The Singapore Airlines (SIA) Group will lease 10-12 Airbus A320 family jets for budget unit Scoot as it works to deal with the continued grounding of the Boeing 737 Max 8.
During the carrier’s results presentation, chief financial officer Stephen Green showed a slide detailing the group’s fleet plan for the next 12 months. Altogether, SIA, Silkair and Scoot’s fleet will increase from from 202 on 31 March to 207 at the same time next year.
Absent from the fleet plan was the 737 Max 8. Owing to the global grounding of the type following two fatal crashes that killed 346 passengers, the six 737 Max 8s in Silkair’s fleet have been sitting idle at Singapore’s Changi International airport since 12 March. The airline also has 31 examples on order.
“Silkair had expected that it would take delivery of nine 737 Max 8s, but we’re assuming that this is not going to happen in the course of this financial year – but this of course could change,” says Green.
“As a consequence, Silkair will hold onto the 737-800NGs in order to maintain its network. We had planned to move the NGs to Scoot. This means Scoot’s fleet will not increase with that new 737, so we’ll be looking for a replacement aircraft that will probably lead to leasing.”
Even with the Max grounding, Green says that capacity across all three airlines will grow capacity about 6% in the next financial year.
The 737 Max 8 is particularly important for SIA’s strategy of integrating regional unit Silkair into main SIA brand. The company intends to upgrade Silkair’s service, including the addition of a new cabin product with lie-flat beds on the forthcoming 737 Max 8s. This service upgrade will set the stage for Silkair’s brand being rolled into that of SIA.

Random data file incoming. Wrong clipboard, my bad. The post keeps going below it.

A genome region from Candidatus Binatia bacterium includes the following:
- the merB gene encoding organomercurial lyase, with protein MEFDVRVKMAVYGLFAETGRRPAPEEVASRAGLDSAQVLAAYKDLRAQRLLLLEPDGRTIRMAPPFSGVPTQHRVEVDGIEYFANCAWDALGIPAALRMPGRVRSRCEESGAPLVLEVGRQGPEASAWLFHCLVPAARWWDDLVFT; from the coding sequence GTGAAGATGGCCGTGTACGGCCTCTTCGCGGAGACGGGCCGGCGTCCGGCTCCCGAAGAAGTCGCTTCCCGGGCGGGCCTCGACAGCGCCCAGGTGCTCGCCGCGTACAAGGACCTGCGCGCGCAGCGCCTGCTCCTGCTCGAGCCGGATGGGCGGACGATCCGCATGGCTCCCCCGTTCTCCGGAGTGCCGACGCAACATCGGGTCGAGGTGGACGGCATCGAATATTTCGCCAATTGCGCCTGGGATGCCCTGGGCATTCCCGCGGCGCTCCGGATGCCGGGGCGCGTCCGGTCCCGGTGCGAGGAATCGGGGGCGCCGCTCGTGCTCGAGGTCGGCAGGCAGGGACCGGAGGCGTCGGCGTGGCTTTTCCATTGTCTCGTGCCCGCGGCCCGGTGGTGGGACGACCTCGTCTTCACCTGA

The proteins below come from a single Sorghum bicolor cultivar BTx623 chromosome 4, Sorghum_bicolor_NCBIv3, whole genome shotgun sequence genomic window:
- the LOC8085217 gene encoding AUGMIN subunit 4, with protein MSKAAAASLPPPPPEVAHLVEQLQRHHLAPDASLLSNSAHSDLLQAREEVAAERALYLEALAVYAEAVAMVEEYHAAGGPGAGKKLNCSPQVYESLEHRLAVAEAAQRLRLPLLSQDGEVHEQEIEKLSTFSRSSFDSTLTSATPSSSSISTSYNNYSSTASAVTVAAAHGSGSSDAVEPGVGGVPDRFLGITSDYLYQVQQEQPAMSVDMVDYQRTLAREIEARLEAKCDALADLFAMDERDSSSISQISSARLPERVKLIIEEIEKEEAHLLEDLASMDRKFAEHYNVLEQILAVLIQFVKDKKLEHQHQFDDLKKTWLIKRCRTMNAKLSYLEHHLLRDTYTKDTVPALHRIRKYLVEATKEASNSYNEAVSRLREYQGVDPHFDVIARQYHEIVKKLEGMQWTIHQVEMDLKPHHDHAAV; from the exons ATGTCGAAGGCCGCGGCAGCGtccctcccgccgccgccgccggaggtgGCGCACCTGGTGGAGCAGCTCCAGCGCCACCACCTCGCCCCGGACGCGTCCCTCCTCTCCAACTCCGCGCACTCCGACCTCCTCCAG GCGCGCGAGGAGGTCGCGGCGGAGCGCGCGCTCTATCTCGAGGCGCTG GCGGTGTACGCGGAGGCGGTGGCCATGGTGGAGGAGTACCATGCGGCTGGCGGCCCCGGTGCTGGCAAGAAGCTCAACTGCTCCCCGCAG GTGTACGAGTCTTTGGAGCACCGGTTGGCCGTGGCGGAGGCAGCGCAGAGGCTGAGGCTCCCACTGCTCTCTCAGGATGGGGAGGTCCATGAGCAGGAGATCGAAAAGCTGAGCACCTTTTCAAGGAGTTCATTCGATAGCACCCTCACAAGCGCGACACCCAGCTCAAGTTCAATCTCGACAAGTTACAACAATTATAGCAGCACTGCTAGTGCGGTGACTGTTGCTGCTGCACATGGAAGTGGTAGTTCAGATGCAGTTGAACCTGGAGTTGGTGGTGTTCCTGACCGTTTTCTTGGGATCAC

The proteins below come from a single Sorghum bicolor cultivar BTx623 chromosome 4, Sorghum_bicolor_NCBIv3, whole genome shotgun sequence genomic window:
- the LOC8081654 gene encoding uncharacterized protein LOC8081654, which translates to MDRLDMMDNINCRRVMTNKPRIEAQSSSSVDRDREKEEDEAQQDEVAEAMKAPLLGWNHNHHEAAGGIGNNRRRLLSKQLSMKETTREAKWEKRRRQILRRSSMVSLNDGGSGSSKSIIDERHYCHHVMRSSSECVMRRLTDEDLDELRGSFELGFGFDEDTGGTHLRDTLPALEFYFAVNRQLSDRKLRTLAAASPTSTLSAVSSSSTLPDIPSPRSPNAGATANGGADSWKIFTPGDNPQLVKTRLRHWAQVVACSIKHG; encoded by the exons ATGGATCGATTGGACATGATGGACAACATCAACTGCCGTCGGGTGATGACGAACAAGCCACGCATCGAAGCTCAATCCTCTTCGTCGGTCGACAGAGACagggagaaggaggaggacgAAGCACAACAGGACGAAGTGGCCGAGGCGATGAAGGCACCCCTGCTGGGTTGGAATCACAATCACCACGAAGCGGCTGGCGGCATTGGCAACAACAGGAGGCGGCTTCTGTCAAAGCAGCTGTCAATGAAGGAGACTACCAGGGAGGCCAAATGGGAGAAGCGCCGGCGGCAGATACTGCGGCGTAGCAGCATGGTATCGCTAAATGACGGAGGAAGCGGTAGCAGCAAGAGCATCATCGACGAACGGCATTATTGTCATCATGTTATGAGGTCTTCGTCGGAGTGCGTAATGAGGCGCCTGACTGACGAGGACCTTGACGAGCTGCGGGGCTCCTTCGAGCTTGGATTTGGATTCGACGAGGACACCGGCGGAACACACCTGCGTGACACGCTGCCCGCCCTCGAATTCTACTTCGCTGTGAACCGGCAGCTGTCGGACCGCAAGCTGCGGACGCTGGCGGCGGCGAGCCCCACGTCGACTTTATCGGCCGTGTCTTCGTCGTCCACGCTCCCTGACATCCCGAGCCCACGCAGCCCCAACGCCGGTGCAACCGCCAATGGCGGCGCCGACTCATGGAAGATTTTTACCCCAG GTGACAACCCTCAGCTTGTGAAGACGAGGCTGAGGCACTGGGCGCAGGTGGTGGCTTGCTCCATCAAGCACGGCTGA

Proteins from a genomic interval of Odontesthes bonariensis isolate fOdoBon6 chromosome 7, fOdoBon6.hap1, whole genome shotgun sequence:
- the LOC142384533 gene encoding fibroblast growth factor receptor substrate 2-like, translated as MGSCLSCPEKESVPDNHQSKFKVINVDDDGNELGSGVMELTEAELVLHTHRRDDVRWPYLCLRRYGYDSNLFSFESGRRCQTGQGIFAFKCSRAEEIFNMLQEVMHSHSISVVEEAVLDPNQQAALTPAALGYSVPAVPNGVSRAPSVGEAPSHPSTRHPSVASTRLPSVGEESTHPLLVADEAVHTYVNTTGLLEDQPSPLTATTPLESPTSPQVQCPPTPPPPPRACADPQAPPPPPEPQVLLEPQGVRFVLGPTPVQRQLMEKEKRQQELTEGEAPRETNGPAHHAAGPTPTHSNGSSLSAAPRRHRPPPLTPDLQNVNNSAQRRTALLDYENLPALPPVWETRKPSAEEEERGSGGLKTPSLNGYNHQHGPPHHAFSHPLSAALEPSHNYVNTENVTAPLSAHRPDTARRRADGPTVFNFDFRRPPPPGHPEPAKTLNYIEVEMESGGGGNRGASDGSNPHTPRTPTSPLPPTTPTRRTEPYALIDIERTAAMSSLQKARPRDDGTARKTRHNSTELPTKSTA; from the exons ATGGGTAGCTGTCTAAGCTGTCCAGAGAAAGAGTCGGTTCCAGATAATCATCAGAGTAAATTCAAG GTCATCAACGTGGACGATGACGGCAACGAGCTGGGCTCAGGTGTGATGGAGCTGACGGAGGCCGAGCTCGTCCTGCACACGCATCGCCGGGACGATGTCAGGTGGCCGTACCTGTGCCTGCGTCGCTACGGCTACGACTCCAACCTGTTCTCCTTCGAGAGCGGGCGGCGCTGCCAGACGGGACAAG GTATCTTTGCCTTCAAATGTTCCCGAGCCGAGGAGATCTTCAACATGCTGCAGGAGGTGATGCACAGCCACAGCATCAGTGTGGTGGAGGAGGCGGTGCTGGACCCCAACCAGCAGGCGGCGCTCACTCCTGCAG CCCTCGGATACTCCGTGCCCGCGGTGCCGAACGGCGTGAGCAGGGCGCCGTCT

SIA chief executive Goh Choon Phong says the integration of Silkair with SIA is still going ahead as planned, and the fitting of the lie-flat product should remain on track to start in 2020.
“We expect that timeline to continue to be maintained at this point,” says Goh. “But if we ask if there is any effect resulting from grounding of the 737 Max, at this point in time it’s not something we can give an assessment on. But all the integration efforts are progressing.”
Asked whether a prolonged 737 Max grounding might prompt SIA to retrofit its 737-800s with the lie-flat product, Goh replied that the company is still committed to the integration of Silkair into SIA and that lie-flat seats are a key part of this.
Another potential challenge that he touched on is the eventual lifting of the grounding. Even if the Civil Aviation Authority of Singapore (CAAS) lifts the grounding, the airline’s use of the 737 Max will largely depend on the type’s status in other jurisdictions. A situation in which the CAAS lifts the grounding , but where countries such as China and Indonesia do not would “severally limit” the carrier’s ability to deploy the aircraft.
Goh was also asked about how the airline plans to change public perceptions of the safety of the Max when it does re-enter service.
“It is an evolving situation,” he responded. “Boeing has to address those concerns not just to authorities, but also, for example, address the concern of pilots who are going to fly the plane, and certainly the public. We will have to see things develop and we will make a decision accordingly.”